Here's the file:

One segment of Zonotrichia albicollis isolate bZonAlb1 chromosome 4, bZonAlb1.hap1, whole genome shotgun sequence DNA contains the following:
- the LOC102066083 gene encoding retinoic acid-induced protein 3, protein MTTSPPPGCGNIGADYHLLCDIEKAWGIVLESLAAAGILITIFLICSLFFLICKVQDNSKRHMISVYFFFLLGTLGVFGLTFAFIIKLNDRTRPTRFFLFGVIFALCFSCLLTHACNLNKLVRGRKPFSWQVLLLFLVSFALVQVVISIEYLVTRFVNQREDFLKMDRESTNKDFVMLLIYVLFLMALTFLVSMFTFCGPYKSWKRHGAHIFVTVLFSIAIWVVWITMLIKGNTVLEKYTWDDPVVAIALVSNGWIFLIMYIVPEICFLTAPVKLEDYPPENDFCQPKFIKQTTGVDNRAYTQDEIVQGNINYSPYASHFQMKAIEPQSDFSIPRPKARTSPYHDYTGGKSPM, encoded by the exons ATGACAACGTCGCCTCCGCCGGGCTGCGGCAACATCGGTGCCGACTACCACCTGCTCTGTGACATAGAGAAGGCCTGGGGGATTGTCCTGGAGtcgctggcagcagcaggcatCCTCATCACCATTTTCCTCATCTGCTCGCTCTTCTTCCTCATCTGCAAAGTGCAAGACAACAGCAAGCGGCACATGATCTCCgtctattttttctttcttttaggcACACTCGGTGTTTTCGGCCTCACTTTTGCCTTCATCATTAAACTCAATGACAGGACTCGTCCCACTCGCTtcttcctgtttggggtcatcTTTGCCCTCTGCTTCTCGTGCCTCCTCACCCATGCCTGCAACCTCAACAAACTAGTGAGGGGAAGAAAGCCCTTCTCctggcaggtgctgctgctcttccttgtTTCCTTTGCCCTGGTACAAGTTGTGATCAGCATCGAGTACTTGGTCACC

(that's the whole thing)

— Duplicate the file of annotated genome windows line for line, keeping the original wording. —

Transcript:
One segment of Zonotrichia albicollis isolate bZonAlb1 chromosome 4, bZonAlb1.hap1, whole genome shotgun sequence DNA contains the following:
- the LOC102066083 gene encoding retinoic acid-induced protein 3, protein MTTSPPPGCGNIGADYHLLCDIEKAWGIVLESLAAAGILITIFLICSLFFLICKVQDNSKRHMISVYFFFLLGTLGVFGLTFAFIIKLNDRTRPTRFFLFGVIFALCFSCLLTHACNLNKLVRGRKPFSWQVLLLFLVSFALVQVVISIEYLVTRFVNQREDFLKMDRESTNKDFVMLLIYVLFLMALTFLVSMFTFCGPYKSWKRHGAHIFVTVLFSIAIWVVWITMLIKGNTVLEKYTWDDPVVAIALVSNGWIFLIMYIVPEICFLTAPVKLEDYPPENDFCQPKFIKQTTGVDNRAYTQDEIVQGNINYSPYASHFQMKAIEPQSDFSIPRPKARTSPYHDYTGGKSPM, encoded by the exons ATGACAACGTCGCCTCCGCCGGGCTGCGGCAACATCGGTGCCGACTACCACCTGCTCTGTGACATAGAGAAGGCCTGGGGGATTGTCCTGGAGtcgctggcagcagcaggcatCCTCATCACCATTTTCCTCATCTGCTCGCTCTTCTTCCTCATCTGCAAAGTGCAAGACAACAGCAAGCGGCACATGATCTCCgtctattttttctttcttttaggcACACTCGGTGTTTTCGGCCTCACTTTTGCCTTCATCATTAAACTCAATGACAGGACTCGTCCCACTCGCTtcttcctgtttggggtcatcTTTGCCCTCTGCTTCTCGTGCCTCCTCACCCATGCCTGCAACCTCAACAAACTAGTGAGGGGAAGAAAGCCCTTCTCctggcaggtgctgctgctcttccttgtTTCCTTTGCCCTGGTACAAGTTGTGATCAGCATCGAGTACTTGGTCACC